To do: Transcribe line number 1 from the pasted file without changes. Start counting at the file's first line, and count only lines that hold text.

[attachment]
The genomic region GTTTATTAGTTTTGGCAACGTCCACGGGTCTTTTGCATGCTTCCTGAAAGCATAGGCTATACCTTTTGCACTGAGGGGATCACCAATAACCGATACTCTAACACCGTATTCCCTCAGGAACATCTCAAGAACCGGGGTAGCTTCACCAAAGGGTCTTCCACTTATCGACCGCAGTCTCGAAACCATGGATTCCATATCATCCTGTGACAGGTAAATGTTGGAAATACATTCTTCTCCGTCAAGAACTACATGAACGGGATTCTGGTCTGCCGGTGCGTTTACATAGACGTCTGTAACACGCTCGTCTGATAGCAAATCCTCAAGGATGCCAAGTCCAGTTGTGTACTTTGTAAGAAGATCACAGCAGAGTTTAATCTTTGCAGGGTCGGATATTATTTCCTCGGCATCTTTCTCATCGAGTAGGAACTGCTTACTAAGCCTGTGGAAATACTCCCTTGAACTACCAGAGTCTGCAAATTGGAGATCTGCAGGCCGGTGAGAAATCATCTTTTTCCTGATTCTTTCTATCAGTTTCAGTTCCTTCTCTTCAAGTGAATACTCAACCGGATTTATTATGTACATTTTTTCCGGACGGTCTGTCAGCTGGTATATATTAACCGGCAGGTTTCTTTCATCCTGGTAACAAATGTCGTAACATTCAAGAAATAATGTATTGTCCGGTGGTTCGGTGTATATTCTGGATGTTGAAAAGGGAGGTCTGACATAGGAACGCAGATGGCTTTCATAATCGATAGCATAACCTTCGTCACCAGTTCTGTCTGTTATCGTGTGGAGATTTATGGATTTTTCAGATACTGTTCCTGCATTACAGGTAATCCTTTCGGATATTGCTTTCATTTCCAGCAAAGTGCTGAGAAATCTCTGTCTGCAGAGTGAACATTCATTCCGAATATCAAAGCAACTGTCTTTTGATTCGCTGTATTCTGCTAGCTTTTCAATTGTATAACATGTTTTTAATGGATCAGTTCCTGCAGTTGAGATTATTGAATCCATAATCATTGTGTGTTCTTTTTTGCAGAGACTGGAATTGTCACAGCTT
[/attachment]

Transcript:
The genomic region GTTTATTAGTTTTGGCAACGTCCACGGGTCTTTTGCATGCTTCCTGAAAGCATAGGCTATACCTTTTGCACTGAGGGGATCACCAATAACCGATACTCTAACACCGTATTCCCTCAGGAACATCTCAAGAACCGGGGTAGCTTCACCAAAGGGTCTTCCACTTATCGACCGCAGTCTCGAAACCATGGATTCCATATCATCCTGTGACAGGTAAATGTTGGAAATACATTCTTCTCCGTCAAGAACTACATGAACGGGATTCTGGTCTGCCGGTGCGTTTACATAGACGTCTGTAACACGCTCGTCTGATAGCAAATCCTCAAGGATGCCAAGTCCAGTTGTGTACTTTGTAAGAAGATCACAGCAGAGTTTAATCTTTGCAGGGTCGGATATTATTTCCTCGGCATCTTTCTCATCGAGTAGGAACTGCTTACTAAGCCTGTGGAAATACTCCCTTGAACTACCAGAGTCTGCAAATTGGAGATCTGCAGGCCGGTGAGAAATCATCTTTTTCCTGATTCTTTCTATCAGTTTCAGTTCCTTCTCTTCAAGTGAATACTCAACCGGATTTATTATGTACATTTTTTCCGGACGGTCTGTCAGCTGGTATATATTAACCGGCAGGTTTCTTTCATCCTGGTAACAAATGTCGTAACATTCAAGAAATAATGTATTGTCCGGTGGTTCGGTGTATATTCTGGATGTTGAAAAGGGAGGTCTGACATAGGAACGCAGATGGCTTTCATAATCGATAGCATAACCTTCGTCACCAGTTCTGTCTGTTATCGTGTGGAGATTTATGGATTTTTCAGATACTGTTCCTGCATTACAGGTAATCCTTTCGGATATTGCTTTCATTTCCAGCAAAGTGCTGAGAAATCTCTGTCTGCAGAGTGAACATTCATTCCGAATATCAAAGCAACTGTCTTTTGATTCGCTGTATTCTGCTAGCTTTTCAATTGTATAACATGTTTTTAATGGATCAGTTCCTGCAGTTGAGATTATTGAATCCATAATCATTGTGTGTTCTTTTTTGCAGAGACTGGAATTGTCACAGCTT